04 January 2008

The Moulton Journal: Being Close to Nature on Montana's Finest Cross Country Ski Trails

My daughter, Emily Munday, looks forward to a ski outing or two when she is home from college in the winter. I can see why. In part, it is the physical experience of aerobic exercise in fresh, cold air. There is also a chance to commune with nature through quiet, muscle-powered locomotion--observing various tracks, laughing with the chattering pine squirrels, flushing the occasional grouse, watching the big cow moose that lives in the meadow below the parking lot, and knowing the niches where lodgepole pine, Engelmann spruce, and Douglas-fir make their home. The Moulton ski trails greatly enhance this experience. They are narrow, winding, and vary constantly in grade. "Attention must be payed."

Here's Emily on Little Nipper:

Like all trails at Moulton, it takes its name from a mine or mining term. Nippers were the guys (often boys or young men) who sharpened tools and brought them to miners in locations throughout the mine. Because of their travels, they were also the "newspaper" of the mine. At The Moulton, Little Nipper is a delightful, intermediate loop for classical or skate skiing.

Here's Emily preparing to descend Widow Maker on the Big Nipper trail:

"Widow maker" had at least two meanings. It was a loose plate of rock on the roof of a drift or stope that might fall and crush a miner; and the term was also used for the pneumatic (compressed air-powered) drills that created clouds of dust that caused "miner's lung" or silicosis (also known as a Buzzy--the name for another Moulton trail). At The Moulton, it's part of the challenging Big Nipper loop--as indicated by the trail signs.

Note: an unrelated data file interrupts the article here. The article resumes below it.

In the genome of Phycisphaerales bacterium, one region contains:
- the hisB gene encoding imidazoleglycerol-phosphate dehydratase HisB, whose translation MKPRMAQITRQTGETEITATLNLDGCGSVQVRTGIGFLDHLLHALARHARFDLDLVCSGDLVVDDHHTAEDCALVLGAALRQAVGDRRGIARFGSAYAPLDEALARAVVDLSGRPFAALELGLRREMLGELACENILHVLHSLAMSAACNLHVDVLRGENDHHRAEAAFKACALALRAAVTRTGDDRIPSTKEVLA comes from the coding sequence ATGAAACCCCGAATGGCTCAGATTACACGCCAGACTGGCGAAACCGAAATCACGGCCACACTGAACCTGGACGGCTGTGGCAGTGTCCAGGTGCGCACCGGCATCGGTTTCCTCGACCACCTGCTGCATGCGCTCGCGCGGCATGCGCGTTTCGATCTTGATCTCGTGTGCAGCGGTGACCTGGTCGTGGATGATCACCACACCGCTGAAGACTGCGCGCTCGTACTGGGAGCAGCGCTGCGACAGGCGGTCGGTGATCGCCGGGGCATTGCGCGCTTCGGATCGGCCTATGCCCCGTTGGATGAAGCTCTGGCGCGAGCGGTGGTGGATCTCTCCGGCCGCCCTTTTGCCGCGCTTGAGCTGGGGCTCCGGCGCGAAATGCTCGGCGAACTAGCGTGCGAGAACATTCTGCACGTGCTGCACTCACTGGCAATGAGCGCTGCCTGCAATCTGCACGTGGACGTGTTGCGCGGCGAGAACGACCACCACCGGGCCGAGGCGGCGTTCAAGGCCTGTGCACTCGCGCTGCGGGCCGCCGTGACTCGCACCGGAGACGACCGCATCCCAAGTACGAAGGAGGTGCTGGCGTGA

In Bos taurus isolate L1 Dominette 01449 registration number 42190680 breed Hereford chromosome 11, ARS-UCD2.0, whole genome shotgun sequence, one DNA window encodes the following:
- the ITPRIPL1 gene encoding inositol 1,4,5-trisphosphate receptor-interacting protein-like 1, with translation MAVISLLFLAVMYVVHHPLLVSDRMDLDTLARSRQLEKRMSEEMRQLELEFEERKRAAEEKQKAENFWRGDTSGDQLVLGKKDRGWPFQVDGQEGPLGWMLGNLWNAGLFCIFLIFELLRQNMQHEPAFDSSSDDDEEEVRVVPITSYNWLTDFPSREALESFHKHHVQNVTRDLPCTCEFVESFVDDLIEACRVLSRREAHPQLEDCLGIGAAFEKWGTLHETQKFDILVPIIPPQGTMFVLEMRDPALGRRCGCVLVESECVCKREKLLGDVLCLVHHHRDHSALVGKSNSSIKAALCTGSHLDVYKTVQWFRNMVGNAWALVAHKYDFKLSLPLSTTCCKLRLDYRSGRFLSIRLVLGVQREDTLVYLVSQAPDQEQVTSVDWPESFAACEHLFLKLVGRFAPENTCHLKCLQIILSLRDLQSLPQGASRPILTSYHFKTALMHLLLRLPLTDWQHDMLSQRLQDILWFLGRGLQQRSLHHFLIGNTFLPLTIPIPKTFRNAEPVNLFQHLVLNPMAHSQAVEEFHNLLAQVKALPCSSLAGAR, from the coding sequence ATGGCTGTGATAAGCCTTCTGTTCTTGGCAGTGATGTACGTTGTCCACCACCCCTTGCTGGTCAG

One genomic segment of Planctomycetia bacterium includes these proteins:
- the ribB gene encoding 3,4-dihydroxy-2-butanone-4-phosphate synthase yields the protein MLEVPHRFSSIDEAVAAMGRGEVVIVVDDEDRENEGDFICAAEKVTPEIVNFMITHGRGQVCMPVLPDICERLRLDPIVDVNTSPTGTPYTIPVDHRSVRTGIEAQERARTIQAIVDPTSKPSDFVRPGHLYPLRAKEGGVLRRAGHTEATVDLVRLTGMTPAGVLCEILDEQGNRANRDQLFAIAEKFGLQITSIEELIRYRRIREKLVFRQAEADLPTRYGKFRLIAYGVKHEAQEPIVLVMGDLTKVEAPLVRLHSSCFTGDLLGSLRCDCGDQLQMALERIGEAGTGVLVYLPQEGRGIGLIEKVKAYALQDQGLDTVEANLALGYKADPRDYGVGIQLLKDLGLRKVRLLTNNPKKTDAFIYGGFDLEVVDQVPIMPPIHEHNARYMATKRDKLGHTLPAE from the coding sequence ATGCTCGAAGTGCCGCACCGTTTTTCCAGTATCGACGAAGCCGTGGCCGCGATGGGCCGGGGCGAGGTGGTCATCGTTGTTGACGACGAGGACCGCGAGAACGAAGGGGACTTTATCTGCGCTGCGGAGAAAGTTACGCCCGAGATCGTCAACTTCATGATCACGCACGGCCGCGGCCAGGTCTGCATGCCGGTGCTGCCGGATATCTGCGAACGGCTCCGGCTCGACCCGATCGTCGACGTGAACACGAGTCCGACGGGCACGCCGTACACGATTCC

Snowshoe hares (Lepus americanus) seem to prefer the spruce and willow habitat of Big Nipper. All but the ear tips and eyes turn white in winter, they are largely nocturnal, and so they are seldom seen. But their tracks are very distinctive, and the big feet help them travel over snow and elude predators such as coyotes whose feet punch through the snow:

One of the joys of hiking or skiing with Emily is that she notices things that most of us speed past or take for granted. Here, she pointed out the mouse that had been coming & going from its den beneath a rock:

Good luck back at college, Em. And bring back a few new bumper stickers for the Land Rover. The ones you decorated it with in high school are wearing a little thin:

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